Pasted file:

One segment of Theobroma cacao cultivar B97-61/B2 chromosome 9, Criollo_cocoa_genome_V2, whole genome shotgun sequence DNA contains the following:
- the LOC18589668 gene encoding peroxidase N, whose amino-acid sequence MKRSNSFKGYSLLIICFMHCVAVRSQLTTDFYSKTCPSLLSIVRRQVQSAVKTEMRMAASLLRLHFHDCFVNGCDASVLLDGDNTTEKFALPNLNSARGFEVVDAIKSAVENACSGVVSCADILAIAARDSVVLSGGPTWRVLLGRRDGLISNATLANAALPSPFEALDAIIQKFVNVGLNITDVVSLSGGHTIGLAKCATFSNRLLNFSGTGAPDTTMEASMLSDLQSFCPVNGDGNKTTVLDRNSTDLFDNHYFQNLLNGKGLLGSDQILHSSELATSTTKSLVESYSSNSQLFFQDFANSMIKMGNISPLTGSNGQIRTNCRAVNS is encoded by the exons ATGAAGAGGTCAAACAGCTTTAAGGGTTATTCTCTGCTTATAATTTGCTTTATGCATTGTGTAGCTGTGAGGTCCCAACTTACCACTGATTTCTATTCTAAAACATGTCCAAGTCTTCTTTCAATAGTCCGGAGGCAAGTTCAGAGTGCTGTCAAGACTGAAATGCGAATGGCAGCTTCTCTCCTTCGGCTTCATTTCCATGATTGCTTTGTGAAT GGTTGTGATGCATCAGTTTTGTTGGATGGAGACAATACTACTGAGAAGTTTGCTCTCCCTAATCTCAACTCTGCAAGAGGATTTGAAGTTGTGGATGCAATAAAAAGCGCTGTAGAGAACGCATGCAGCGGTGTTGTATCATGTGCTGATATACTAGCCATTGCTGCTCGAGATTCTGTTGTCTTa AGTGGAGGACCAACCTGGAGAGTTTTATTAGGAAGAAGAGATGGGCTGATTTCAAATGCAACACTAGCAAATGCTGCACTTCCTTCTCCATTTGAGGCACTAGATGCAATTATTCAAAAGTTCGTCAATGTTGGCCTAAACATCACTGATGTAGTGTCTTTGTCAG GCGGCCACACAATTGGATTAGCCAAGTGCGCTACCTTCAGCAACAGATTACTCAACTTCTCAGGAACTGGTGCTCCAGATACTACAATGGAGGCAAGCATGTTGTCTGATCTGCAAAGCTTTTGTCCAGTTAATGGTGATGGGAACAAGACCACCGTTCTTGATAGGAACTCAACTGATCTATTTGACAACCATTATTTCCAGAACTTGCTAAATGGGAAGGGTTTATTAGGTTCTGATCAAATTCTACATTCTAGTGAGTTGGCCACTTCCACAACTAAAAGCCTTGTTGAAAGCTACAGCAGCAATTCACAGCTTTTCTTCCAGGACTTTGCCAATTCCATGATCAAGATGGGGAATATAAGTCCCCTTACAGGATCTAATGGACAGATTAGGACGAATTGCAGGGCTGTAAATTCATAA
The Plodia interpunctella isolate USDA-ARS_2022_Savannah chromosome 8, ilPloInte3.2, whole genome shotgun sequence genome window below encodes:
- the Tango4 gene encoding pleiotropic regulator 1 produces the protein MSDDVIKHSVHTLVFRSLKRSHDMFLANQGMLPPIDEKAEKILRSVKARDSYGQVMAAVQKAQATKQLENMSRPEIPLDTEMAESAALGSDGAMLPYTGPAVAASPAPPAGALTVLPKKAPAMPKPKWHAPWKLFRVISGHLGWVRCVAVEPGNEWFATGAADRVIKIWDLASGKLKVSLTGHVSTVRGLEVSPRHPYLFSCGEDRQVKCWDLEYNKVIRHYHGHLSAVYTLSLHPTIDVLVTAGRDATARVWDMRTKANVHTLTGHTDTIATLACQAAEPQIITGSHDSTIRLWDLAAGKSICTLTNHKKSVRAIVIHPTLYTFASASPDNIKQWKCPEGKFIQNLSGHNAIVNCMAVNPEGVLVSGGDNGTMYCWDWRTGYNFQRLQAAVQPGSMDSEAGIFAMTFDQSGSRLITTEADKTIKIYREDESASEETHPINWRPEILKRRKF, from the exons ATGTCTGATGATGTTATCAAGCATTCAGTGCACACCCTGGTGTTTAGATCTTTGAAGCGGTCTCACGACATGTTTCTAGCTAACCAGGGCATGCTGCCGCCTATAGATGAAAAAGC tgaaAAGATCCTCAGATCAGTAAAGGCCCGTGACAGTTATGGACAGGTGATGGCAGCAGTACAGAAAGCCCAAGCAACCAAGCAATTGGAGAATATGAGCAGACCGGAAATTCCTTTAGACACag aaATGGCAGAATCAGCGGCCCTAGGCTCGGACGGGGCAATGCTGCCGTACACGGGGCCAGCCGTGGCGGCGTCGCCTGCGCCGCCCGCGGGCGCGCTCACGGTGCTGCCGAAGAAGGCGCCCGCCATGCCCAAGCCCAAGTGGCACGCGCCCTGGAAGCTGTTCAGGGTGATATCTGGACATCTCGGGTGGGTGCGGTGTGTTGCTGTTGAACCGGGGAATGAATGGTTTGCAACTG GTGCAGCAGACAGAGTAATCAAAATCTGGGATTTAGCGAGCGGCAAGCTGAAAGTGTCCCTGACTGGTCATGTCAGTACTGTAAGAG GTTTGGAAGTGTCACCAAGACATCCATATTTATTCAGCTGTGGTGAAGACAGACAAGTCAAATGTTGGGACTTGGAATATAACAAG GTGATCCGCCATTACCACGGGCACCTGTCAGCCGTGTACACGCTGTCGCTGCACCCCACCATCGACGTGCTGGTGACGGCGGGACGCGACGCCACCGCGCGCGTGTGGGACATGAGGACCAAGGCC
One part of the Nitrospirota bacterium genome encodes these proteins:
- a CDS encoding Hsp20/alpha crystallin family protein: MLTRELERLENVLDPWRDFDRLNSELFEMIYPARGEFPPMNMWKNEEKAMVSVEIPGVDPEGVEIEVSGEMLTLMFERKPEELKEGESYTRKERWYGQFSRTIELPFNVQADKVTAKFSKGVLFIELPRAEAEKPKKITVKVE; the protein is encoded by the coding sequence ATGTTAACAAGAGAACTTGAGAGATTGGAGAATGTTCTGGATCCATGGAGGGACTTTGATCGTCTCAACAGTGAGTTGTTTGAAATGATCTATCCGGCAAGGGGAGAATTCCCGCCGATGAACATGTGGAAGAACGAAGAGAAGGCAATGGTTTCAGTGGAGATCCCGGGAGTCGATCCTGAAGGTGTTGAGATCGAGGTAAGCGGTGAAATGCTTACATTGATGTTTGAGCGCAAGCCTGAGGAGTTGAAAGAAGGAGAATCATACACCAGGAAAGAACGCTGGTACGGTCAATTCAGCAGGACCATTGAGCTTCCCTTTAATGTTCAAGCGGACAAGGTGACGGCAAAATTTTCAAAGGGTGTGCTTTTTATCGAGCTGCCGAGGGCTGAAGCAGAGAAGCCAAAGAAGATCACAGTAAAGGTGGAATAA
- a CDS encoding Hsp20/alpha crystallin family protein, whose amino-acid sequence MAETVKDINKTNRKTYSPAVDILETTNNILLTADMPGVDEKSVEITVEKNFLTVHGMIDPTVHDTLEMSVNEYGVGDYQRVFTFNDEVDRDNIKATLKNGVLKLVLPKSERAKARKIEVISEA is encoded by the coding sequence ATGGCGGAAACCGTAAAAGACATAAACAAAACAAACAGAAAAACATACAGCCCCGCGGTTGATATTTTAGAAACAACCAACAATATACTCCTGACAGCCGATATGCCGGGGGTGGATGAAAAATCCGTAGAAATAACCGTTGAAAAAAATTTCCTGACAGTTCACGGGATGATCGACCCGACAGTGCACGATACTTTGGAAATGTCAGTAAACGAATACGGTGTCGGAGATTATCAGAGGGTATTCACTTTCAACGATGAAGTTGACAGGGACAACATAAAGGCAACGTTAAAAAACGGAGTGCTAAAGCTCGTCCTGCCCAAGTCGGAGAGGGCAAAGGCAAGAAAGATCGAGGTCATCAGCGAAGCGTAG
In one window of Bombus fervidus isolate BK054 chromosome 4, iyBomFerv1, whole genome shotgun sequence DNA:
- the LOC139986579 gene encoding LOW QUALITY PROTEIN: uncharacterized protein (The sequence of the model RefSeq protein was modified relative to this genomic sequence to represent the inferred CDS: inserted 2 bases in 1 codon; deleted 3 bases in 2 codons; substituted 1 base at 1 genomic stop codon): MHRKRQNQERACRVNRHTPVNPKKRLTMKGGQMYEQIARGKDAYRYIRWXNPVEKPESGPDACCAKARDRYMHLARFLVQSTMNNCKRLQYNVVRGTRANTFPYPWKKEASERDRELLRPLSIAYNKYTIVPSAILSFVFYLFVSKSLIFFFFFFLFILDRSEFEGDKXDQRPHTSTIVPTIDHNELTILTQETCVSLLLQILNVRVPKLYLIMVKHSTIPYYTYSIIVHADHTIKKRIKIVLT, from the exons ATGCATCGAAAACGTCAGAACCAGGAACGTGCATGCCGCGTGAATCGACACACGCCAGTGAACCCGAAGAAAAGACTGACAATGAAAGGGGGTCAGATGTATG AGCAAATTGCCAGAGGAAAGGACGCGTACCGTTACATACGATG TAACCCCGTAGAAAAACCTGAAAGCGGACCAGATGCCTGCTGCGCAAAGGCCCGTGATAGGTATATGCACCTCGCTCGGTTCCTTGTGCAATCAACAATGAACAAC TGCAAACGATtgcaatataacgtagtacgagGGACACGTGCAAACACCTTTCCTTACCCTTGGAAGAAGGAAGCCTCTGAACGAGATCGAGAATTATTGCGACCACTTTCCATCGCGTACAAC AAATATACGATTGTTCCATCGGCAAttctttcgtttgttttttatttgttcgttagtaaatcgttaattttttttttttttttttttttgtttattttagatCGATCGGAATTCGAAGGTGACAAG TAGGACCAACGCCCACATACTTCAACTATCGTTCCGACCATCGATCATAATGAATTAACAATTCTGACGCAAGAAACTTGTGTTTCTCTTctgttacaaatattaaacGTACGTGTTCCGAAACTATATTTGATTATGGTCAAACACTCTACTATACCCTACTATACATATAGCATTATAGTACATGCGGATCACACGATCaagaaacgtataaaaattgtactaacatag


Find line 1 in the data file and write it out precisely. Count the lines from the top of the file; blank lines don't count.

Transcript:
One segment of Theobroma cacao cultivar B97-61/B2 chromosome 9, Criollo_cocoa_genome_V2, whole genome shotgun sequence DNA contains the following: